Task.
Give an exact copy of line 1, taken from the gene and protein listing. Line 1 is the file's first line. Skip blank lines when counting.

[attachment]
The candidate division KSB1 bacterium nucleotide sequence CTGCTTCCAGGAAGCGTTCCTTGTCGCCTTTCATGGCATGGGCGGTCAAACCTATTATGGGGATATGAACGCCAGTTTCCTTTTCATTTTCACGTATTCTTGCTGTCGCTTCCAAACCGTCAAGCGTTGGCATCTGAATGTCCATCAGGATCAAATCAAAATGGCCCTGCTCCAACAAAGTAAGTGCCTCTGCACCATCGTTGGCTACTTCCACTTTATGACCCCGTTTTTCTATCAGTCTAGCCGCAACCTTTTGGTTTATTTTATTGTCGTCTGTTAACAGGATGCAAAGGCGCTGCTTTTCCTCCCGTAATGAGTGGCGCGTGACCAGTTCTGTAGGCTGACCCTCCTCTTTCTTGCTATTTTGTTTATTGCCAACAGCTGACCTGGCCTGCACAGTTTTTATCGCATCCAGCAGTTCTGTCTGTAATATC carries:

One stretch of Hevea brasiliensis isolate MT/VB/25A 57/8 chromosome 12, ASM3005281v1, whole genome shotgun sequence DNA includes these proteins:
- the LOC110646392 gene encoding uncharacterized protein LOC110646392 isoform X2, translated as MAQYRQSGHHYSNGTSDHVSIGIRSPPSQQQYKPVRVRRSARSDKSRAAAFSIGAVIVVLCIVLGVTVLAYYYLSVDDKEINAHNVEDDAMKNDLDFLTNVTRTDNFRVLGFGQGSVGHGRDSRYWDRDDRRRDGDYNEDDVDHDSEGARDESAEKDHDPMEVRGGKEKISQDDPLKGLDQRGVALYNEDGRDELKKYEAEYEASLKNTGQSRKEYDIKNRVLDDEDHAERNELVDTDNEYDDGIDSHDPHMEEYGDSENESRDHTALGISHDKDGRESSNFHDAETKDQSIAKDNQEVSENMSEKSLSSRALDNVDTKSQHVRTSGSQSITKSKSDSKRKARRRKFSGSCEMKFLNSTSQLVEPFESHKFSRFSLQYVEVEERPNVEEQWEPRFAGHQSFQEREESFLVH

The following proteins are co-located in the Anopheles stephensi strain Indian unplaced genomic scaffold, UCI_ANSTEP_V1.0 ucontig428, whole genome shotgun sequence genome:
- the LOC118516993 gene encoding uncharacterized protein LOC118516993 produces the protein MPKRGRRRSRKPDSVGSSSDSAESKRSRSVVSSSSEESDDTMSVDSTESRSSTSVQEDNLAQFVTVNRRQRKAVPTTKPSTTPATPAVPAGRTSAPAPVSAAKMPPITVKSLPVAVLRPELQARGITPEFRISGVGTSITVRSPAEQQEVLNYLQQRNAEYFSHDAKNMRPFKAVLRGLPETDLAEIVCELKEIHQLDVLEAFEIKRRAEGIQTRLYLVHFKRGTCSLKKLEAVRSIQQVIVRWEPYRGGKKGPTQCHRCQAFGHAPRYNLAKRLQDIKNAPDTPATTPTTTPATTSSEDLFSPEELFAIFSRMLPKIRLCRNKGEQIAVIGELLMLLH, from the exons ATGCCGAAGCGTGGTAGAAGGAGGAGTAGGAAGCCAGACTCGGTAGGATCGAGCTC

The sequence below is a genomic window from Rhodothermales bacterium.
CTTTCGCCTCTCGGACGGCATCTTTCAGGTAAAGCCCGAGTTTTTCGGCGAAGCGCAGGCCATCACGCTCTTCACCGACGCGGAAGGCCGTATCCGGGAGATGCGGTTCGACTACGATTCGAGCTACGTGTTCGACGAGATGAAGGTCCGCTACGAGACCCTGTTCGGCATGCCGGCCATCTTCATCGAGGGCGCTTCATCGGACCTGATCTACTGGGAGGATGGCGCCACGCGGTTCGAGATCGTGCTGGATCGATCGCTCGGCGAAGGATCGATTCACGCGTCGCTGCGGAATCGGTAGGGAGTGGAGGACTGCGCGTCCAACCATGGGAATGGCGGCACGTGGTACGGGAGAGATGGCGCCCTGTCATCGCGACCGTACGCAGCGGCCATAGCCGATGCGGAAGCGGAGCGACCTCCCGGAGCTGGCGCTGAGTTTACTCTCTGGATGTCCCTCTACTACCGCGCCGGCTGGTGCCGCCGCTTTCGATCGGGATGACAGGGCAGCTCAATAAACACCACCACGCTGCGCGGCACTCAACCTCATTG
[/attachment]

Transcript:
The candidate division KSB1 bacterium nucleotide sequence CTGCTTCCAGGAAGCGTTCCTTGTCGCCTTTCATGGCATGGGCGGTCAAACCTATTATGGGGATATGAACGCCAGTTTCCTTTTCATTTTCACGTATTCTTGCTGTCGCTTCCAAACCGTCAAGCGTTGGCATCTGAATGTCCATCAGGATCAAATCAAAATGGCCCTGCTCCAACAAAGTAAGTGCCTCTGCACCATCGTTGGCTACTTCCACTTTATGACCCCGTTTTTCTATCAGTCTAGCCGCAACCTTTTGGTTTATTTTATTGTCGTCTGTTAACAGGATGCAAAGGCGCTGCTTTTCCTCCCGTAATGAGTGGCGCGTGACCAGTTCTGTAGGCTGACCCTCCTCTTTCTTGCTATTTTGTTTATTGCCAACAGCTGACCTGGCCTGCACAGTTTTTATCGCATCCAGCAGTTCTGTCTGTAATATC carries: